An aphorism is a brief saying or phrase that expresses an opinion or makes a statement of wisdom without the flowery language of a proverb. Aphorism comes from a Greek word meaning "definition." The term was first coined by Hippocrates in a work appropriately titled Aphorisms.
Aphorisms are often used to teach a lesson while speaking in plain terms. For example, "A bad penny always turns up" is an aphorism for the fact that bad people or things are bound to turn up in life. We just have to deal with them when they do. Interesting, right?
The aphorism examples below are all conveying some sort of truth in a direct, sometimes witty, manner that makes this kind of message powerful.
People are the spice of life. They complicate things and they make things more beautiful. Here are some aphorisms pertaining to the human race:
Actions speak louder than words.
All for one and one for all.
Don't fire until you see the whites of their eyes.
Early to bed, early to rise, makes a man healthy, wealthy, and wise.
Give a man a fish and you feed him for a day; teach a man to fish and you feed him for a lifetime.
Give him an inch and he'll take a mile.
Give him enough rope and he'll hang himself.
He who fights and runs away, lives to fight another day.
He who hesitates is lost.
If you lie down with dogs, you wake up with fleas.
Laugh, and the world laughs with you; weep, and you weep alone.
You can fool some of the people all of the time, and all of the people some of the time, but you can't fool all of the people all of the time.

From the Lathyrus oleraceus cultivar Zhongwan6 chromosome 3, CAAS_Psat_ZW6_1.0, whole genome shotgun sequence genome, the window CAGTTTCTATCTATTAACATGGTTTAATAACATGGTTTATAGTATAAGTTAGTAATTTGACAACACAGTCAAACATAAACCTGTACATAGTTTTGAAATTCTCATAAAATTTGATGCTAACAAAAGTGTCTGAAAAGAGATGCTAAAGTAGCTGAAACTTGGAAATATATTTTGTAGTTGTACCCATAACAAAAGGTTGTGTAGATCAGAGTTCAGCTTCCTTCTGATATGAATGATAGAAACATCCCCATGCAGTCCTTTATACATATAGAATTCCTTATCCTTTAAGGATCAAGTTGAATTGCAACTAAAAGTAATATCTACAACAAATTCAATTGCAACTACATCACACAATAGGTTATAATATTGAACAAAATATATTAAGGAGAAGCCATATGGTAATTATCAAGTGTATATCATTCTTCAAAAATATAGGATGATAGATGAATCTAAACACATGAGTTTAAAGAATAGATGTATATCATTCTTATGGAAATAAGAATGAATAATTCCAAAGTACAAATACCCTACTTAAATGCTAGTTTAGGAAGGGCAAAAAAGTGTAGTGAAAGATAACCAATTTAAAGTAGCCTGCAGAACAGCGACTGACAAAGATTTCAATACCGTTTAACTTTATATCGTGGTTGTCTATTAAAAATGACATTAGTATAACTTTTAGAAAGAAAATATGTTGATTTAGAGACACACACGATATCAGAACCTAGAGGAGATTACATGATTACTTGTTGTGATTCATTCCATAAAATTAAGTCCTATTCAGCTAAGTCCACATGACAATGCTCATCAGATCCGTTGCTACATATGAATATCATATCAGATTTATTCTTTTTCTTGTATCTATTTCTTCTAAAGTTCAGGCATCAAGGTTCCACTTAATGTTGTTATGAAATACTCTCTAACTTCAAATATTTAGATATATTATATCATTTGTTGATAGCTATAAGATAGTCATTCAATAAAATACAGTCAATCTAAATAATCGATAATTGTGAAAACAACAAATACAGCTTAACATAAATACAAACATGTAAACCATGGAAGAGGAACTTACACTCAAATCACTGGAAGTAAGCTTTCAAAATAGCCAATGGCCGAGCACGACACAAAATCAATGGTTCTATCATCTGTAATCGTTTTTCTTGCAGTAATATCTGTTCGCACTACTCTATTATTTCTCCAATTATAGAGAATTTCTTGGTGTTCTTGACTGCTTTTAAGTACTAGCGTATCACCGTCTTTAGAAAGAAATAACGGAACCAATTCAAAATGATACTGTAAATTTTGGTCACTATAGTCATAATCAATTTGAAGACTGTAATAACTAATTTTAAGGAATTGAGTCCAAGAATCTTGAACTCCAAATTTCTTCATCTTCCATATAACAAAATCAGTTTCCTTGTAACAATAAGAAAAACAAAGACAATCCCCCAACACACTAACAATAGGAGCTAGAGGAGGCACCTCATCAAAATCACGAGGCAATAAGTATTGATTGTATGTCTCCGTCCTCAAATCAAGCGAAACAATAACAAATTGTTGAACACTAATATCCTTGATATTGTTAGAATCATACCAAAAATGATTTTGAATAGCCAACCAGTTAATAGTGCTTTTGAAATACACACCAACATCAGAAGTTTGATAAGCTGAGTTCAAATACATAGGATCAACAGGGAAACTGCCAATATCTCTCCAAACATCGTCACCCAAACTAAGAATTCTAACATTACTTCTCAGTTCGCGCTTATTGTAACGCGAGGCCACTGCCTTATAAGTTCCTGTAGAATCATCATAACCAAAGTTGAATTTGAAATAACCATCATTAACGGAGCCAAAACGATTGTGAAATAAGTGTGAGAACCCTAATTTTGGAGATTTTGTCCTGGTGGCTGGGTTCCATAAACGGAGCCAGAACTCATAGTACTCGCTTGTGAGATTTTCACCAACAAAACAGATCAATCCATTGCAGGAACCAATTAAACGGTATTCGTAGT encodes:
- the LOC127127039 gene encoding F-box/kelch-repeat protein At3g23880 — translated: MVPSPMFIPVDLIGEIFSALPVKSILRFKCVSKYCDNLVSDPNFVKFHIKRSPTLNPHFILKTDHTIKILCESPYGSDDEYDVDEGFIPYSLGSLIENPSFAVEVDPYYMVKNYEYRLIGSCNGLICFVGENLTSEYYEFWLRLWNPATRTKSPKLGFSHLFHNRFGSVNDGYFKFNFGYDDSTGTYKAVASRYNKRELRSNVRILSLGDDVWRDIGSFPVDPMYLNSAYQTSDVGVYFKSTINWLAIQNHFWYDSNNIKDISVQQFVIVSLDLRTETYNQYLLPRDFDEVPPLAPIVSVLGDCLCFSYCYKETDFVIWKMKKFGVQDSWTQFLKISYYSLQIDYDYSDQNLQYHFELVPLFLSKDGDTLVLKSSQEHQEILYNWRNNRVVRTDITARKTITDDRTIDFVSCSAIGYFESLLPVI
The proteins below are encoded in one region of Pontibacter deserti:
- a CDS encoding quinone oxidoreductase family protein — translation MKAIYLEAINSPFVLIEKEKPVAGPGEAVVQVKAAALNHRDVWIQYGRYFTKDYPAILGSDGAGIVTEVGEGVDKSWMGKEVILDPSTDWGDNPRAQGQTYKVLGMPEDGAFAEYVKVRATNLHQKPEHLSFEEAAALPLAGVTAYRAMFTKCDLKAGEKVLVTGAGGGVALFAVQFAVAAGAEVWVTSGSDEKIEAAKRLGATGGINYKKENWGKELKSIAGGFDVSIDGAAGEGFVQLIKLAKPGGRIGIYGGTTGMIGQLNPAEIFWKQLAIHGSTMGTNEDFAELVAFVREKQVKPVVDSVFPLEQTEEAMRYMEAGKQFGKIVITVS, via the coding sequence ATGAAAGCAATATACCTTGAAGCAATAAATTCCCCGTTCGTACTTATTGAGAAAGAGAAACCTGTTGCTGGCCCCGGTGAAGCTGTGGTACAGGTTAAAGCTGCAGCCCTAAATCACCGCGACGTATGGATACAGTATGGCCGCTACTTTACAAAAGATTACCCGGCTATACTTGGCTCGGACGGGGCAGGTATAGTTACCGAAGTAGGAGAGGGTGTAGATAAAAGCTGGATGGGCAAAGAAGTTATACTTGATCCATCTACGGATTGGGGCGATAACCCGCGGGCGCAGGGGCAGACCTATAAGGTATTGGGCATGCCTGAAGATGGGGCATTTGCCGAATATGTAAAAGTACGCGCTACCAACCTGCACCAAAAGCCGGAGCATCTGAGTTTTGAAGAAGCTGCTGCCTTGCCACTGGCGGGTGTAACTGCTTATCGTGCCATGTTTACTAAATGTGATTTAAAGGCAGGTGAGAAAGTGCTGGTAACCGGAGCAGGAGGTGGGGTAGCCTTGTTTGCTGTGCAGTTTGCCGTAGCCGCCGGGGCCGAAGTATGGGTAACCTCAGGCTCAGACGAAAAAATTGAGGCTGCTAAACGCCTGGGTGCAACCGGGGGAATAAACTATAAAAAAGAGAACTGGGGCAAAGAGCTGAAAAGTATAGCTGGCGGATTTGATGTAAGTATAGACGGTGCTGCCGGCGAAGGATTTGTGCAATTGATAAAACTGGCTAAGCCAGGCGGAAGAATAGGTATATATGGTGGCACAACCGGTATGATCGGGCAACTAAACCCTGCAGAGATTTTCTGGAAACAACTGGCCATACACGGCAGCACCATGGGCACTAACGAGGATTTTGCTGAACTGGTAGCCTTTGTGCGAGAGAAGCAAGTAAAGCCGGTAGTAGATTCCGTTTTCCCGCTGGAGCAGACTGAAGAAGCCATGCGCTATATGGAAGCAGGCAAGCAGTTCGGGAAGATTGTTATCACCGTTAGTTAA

You can kill a man but you can't kill an idea.
You can take the boy out of the country, but you can't take the country out of the boy.
You made your bed, now lie in it.
You need to take a bull by the horns, and a man by his word.
Aphorisms almost always come from life experience. They're passed on from someone who's "walked the walk." These aphorisms are general remarks on life: the good, the bad, and the ugly.
A barking dog never bites.
Absence makes the heart grow fonder.
All that glitters isn't gold.
An ounce of prevention is worth a pound of cure
Children should be seen and not heard.
Doubt is the beginning, not the end, of wisdom.
East or west, home is best.
Eat to live; don't live to eat.
From the sublime to the ridiculous is but a step.
Genius is one percent inspiration and 99 percent perspiration.
Ignorance of the law is no excuse for breaking it.
Imitation is the sincerest form of flattery.
Possession is nine-tenths of the law.
The more things change, the more they stay the same.
The proof of the pudding is in the eating.
The race isn't always to the swift, nor the fight to the strong, but that's the way to bet.
You can lead a horse to water, but you can't make it drink.
You can't fight city hall.
Everyone wants to be successful, at least in their own way. Since it's a common denominator in the human race, quite a few aphorisms have popped up over the ages regarding hard work and financial fortitude.
A penny saved is a penny earned.
All things come to those who wait.
Don't hide your light under a bushel.
Don't judge a book by its cover.
If you do what you've always done, you'll get what you've always got.
Know which side your bread is buttered on.
He who pays the piper calls the tune.
You can be literal and say what you mean. Or, you can be figurative and mean what you say. "You can't fight city hall," means the government always wins. Aphorisms afford writers a wonderful opportunity to mean what they say and say what they mean. These expressions go on to become hallmarks of wisdom.
Since the world loves a good saying, it's worth exploring other types of quotes and phrases that are closely linked to aphorisms. Start with these examples of proverbs. Proverbs are interesting because they dole out advice, but in an obscure way. Then, we have adages. Adages are common sayings that, over time, go on to become accepted as truth. These examples of adage in literature help paint their picture.